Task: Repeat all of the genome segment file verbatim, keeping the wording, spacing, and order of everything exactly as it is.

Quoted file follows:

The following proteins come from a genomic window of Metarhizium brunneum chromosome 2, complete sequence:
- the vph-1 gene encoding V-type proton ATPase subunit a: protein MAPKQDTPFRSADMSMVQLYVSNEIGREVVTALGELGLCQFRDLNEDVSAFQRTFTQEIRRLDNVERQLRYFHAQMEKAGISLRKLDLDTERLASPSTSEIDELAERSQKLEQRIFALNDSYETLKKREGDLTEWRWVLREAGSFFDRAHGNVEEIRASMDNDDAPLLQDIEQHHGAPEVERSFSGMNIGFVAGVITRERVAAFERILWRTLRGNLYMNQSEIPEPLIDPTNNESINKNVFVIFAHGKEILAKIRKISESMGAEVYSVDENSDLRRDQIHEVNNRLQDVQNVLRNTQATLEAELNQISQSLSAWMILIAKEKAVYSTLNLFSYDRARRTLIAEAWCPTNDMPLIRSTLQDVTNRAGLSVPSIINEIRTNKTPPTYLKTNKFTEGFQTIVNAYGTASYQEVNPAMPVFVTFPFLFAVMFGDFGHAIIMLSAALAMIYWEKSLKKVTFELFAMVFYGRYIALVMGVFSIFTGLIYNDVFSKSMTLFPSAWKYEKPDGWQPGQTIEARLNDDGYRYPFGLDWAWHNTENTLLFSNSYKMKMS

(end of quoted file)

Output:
The following proteins come from a genomic window of Metarhizium brunneum chromosome 2, complete sequence:
- the vph-1 gene encoding V-type proton ATPase subunit a: protein MAPKQDTPFRSADMSMVQLYVSNEIGREVVTALGELGLCQFRDLNEDVSAFQRTFTQEIRRLDNVERQLRYFHAQMEKAGISLRKLDLDTERLASPSTSEIDELAERSQKLEQRIFALNDSYETLKKREGDLTEWRWVLREAGSFFDRAHGNVEEIRASMDNDDAPLLQDIEQHHGAPEVERSFSGMNIGFVAGVITRERVAAFERILWRTLRGNLYMNQSEIPEPLIDPTNNESINKNVFVIFAHGKEILAKIRKISESMGAEVYSVDENSDLRRDQIHEVNNRLQDVQNVLRNTQATLEAELNQISQSLSAWMILIAKEKAVYSTLNLFSYDRARRTLIAEAWCPTNDMPLIRSTLQDVTNRAGLSVPSIINEIRTNKTPPTYLKTNKFTEGFQTIVNAYGTASYQEVNPAMPVFVTFPFLFAVMFGDFGHAIIMLSAALAMIYWEKSLKKVTFELFAMVFYGRYIALVMGVFSIFTGLIYNDVFSKSMTLFPSAWKYEKPDGWQPGQTIEARLNDDGYRYPFGLDWAWHNTENTLLFSNSYKMKMS